Wipro commits Rs 1k Cr more for COVID-19; Premji says promoting students to next class 'worst thing'
The additional grant will be directed primarily on universal vaccination, Premji said while speaking at the foundation day event of the Bombay Chartered Accountants' Society.
Wednesday July 07, 2021,
3 min Read
IT major Wipro's philanthropic arm has committed an additional Rs 1,000 crore of grants over and above the Rs 1,125-crore support it had announced in the early days of the pandemic last year, its Founder Chairman Azim Premji said on Tuesday.
The additional grant will be directed primarily on universal vaccination, Premji said, while speaking at the foundation day event of the Bombay Chartered Accountants' Society.
In the early days of the pandemic last year, Wipro had announced a Rs 1,125-crore aid for the pandemic, which also included converting its facilities at Pune into hospitals.
"As our work as well as our situation evolved, we realised that focus on universal vaccination was just as important as other initiatives. So, we have added that as a key element of our COVID-19 relief strategy, and committed an additional Rs 1,000 crore for it," Premji said.
Terming the pandemic as a once-a-century event that led to a resolve to fight it with all the resources at disposal, Premji said a comprehensive set of plans was drawn up in the early days itself to tackle both the humanitarian and health aspects.
Grassroot teams were organised consisting of 1,600 full-time employees of the Azim Premji Foundation, 55,000 employees working for its partners, 10,000 teachers, and 2,500 alumni of the Azim Premji University.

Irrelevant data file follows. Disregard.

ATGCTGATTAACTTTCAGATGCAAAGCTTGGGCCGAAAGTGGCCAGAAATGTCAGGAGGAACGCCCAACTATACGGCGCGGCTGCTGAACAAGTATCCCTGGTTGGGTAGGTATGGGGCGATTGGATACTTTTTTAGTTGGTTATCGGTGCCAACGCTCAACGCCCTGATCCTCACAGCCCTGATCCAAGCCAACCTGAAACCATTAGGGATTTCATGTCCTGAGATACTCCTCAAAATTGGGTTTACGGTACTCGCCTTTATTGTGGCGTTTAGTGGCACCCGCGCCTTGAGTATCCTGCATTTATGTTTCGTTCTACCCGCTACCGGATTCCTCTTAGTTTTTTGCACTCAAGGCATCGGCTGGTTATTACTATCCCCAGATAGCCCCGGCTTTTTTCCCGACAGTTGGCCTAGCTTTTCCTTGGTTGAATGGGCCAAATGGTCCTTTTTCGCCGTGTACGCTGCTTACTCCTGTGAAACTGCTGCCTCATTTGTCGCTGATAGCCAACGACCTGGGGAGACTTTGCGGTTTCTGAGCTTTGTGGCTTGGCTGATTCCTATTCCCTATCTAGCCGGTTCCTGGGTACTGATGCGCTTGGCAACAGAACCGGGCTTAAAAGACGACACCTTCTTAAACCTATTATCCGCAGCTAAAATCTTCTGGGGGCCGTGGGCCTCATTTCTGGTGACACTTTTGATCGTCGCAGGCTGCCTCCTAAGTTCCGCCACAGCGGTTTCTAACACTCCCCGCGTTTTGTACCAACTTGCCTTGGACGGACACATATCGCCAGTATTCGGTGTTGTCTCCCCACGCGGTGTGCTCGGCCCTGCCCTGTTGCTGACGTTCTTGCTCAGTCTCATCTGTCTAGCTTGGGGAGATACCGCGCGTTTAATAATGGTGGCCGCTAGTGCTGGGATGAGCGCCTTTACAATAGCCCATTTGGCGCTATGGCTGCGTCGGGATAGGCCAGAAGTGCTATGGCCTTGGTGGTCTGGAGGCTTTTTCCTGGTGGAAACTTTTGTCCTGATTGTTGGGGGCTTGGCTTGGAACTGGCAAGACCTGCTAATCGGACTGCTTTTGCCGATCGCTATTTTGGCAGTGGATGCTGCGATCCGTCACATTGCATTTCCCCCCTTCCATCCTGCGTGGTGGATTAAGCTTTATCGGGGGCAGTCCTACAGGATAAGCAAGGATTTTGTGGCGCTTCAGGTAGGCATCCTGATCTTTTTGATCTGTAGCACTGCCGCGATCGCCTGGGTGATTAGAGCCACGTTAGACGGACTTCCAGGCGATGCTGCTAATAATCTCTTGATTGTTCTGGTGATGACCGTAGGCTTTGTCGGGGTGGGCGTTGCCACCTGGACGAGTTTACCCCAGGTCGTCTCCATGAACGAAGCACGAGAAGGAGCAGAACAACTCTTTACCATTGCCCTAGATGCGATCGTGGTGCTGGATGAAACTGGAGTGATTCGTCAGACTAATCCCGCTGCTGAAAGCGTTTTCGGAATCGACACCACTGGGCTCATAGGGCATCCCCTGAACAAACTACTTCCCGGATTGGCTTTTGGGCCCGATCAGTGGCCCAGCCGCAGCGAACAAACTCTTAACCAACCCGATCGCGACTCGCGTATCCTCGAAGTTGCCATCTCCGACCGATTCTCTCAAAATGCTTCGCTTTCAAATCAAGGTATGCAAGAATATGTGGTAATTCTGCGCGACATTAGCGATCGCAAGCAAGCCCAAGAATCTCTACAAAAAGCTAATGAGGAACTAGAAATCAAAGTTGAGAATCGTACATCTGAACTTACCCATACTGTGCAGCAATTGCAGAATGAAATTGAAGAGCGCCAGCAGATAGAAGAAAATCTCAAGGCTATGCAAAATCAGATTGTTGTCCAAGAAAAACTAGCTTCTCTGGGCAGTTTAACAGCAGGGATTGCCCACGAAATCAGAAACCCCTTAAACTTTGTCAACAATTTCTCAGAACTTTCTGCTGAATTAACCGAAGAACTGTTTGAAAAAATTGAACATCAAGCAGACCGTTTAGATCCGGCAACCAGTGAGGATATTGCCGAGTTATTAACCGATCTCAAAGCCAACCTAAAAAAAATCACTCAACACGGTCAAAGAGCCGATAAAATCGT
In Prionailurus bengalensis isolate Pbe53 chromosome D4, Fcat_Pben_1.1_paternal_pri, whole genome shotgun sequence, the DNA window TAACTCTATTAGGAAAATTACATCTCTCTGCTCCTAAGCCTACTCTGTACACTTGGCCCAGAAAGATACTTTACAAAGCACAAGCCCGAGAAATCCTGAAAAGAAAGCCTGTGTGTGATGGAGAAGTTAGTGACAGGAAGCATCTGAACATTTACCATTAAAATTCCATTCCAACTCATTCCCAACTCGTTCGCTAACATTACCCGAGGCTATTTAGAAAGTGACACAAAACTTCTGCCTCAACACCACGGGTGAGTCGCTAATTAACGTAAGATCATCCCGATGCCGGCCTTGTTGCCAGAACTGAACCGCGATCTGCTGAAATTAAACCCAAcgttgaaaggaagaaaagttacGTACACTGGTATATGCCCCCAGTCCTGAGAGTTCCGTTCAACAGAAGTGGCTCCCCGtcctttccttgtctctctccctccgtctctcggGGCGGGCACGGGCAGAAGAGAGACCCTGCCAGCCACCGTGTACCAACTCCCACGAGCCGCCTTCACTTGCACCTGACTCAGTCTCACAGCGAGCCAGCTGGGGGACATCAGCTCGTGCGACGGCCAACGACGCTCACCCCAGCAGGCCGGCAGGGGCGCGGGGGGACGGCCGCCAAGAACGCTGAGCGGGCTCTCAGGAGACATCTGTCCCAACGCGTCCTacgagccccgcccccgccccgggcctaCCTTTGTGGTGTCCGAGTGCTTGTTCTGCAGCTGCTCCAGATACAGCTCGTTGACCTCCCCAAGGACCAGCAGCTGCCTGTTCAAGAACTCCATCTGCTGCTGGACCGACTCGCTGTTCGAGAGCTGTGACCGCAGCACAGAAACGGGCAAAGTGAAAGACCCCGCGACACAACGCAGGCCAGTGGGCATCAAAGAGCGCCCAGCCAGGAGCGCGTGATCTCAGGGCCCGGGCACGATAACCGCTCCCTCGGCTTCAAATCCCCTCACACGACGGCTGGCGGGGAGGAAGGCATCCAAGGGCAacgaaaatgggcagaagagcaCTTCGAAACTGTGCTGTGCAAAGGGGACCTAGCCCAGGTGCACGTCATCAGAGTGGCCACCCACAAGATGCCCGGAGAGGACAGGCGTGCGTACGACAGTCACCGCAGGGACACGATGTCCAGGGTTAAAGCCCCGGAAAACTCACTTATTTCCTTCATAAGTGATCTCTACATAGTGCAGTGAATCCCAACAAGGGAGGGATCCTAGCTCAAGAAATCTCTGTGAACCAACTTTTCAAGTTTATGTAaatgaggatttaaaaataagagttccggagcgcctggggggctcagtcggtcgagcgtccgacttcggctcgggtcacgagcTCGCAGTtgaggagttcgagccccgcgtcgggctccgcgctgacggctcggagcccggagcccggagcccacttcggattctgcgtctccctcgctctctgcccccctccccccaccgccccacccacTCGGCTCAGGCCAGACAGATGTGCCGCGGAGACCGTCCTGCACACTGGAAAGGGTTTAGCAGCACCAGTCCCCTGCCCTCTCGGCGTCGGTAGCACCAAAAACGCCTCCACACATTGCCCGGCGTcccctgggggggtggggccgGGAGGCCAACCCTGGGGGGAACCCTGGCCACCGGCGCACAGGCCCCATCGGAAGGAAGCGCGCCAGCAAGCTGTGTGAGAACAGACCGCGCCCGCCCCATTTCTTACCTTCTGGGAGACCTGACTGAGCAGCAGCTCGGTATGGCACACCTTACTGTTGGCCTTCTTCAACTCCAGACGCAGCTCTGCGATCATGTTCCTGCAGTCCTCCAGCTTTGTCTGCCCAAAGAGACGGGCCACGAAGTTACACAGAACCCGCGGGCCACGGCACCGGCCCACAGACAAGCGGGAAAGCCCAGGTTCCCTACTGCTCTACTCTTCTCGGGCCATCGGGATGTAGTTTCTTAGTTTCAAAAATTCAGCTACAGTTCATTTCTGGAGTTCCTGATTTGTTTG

Premji, who has committed almost his entire wealth of over $80 billion to philanthropic initiatives with a special focus on education, appeared to be strongly against the idea of promoting school students to the next class and stressed that adequate attention needs to be paid to the lost schooling days.
"The worst thing that we could do is to ignore the past one and a half years and just keep promoting children to the next class without helping them to learn what they should have learnt. We can create an enormous deficit which can never be filled up otherwise," he said.
Even as the education system grapples with how to go forward, Premji suggested a graded approach that involves having classes in open areas in neighbourhoods, vaccinating teachers, and re-engineering education programmes to ensure that the schooling time lost over the past one and half years is made up.
Premji said the foundation's efforts have helped 83 lakh people in rural communities and the most vulnerable pockets regain their livelihoods through field interventions like seed and fertiliser supply for farmers, and working capital for poultry farmers and handicraft industry.
He said collaborating with the government is important for extending aid deep into the country and added that if one has the required skillsets, the state will "meaningfully" collaborate.
The industry doyen, who now devotes full time to his social sector activities, said his mother, who ran a hospital for children, and Mahatma Gandhi, who advocated a trusteeship model for wealth, have been his greatest inspirations to take the plunge into philanthropy.
Premji exhorted everyone to start giving earlier in their lives, terming the late start to philanthropic activities in his life as a "regret".
"It is only when we come together in this way we realise the dream of a just, equitable, humane and sustainable society as envisioned in the Indian Constitution," he said.
He asked everybody to go into the real world, get their hands dirty and witness the inequities, injustice, and lack of basic dignity in the society first hand to get moved by the contrasts and do some good for the society.
"It is not possible to be emotionally detached. Being empathetic and emotional makes much good happen in this world. Please be moved by it," Premji said.
Edited by Megha Reddy